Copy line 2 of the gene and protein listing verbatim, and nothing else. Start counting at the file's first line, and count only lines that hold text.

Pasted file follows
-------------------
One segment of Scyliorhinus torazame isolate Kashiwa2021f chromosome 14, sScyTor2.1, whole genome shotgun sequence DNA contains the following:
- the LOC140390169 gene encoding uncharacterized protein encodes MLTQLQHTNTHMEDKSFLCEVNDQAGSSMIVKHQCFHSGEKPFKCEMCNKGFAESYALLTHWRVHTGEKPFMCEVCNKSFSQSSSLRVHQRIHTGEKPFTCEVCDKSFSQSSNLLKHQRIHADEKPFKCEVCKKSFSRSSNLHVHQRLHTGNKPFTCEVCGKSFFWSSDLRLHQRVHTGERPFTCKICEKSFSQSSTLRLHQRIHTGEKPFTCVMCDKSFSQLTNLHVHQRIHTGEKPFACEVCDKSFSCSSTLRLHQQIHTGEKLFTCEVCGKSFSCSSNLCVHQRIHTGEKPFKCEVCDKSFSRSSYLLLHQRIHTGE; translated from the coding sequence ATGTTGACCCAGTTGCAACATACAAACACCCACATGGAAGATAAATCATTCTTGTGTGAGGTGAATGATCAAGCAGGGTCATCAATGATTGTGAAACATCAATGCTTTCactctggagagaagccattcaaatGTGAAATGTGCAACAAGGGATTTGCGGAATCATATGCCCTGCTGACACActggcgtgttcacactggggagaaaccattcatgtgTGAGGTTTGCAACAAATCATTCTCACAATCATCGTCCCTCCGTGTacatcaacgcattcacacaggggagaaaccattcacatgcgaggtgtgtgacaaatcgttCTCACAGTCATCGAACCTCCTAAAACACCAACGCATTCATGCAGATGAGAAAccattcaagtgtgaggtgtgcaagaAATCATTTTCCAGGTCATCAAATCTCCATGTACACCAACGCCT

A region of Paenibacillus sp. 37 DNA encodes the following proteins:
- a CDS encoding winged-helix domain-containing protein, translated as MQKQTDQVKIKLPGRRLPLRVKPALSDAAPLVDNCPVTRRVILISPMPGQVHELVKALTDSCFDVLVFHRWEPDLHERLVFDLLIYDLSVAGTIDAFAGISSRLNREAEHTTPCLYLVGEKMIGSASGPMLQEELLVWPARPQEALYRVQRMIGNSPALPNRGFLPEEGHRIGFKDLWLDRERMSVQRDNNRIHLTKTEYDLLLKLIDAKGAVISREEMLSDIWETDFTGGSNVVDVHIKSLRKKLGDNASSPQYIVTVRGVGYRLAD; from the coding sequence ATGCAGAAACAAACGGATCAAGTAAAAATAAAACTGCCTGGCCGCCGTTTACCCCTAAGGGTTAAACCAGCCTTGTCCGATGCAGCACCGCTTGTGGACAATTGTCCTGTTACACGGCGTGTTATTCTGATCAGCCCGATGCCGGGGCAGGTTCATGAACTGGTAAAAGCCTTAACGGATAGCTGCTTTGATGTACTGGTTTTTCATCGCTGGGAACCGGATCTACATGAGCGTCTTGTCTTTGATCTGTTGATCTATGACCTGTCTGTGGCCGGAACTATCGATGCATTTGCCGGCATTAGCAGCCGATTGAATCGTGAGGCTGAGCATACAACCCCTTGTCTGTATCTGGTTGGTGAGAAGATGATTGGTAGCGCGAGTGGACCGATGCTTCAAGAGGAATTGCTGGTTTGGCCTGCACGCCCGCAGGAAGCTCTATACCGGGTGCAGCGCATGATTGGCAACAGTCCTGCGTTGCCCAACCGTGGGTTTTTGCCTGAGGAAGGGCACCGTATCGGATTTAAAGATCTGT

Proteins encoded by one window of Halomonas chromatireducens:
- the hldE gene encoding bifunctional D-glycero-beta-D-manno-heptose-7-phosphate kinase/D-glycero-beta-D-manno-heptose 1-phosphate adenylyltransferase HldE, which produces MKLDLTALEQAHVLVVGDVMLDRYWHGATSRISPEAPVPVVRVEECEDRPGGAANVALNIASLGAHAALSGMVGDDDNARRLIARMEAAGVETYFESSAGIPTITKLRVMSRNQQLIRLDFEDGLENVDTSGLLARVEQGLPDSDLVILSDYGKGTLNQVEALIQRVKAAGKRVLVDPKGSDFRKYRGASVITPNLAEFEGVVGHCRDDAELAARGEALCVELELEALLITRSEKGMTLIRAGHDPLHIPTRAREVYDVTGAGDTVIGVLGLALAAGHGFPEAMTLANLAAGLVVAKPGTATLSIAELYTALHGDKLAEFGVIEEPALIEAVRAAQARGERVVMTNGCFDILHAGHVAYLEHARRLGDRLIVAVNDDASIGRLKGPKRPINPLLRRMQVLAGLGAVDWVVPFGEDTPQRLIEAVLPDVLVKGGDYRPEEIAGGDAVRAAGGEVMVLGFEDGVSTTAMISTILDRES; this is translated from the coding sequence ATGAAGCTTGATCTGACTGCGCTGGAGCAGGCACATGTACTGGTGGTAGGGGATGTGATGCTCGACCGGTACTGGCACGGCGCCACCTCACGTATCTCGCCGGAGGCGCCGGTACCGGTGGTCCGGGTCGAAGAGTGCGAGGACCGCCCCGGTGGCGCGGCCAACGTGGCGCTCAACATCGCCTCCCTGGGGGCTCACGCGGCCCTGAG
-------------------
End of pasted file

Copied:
- the LOC140390169 gene encoding uncharacterized protein encodes MLTQLQHTNTHMEDKSFLCEVNDQAGSSMIVKHQCFHSGEKPFKCEMCNKGFAESYALLTHWRVHTGEKPFMCEVCNKSFSQSSSLRVHQRIHTGEKPFTCEVCDKSFSQSSNLLKHQRIHADEKPFKCEVCKKSFSRSSNLHVHQRLHTGNKPFTCEVCGKSFFWSSDLRLHQRVHTGERPFTCKICEKSFSQSSTLRLHQRIHTGEKPFTCVMCDKSFSQLTNLHVHQRIHTGEKPFACEVCDKSFSCSSTLRLHQQIHTGEKLFTCEVCGKSFSCSSNLCVHQRIHTGEKPFKCEVCDKSFSRSSYLLLHQRIHTGE; translated from the coding sequence ATGTTGACCCAGTTGCAACATACAAACACCCACATGGAAGATAAATCATTCTTGTGTGAGGTGAATGATCAAGCAGGGTCATCAATGATTGTGAAACATCAATGCTTTCactctggagagaagccattcaaatGTGAAATGTGCAACAAGGGATTTGCGGAATCATATGCCCTGCTGACACActggcgtgttcacactggggagaaaccattcatgtgTGAGGTTTGCAACAAATCATTCTCACAATCATCGTCCCTCCGTGTacatcaacgcattcacacaggggagaaaccattcacatgcgaggtgtgtgacaaatcgttCTCACAGTCATCGAACCTCCTAAAACACCAACGCATTCATGCAGATGAGAAAccattcaagtgtgaggtgtgcaagaAATCATTTTCCAGGTCATCAAATCTCCATGTACACCAACGCCT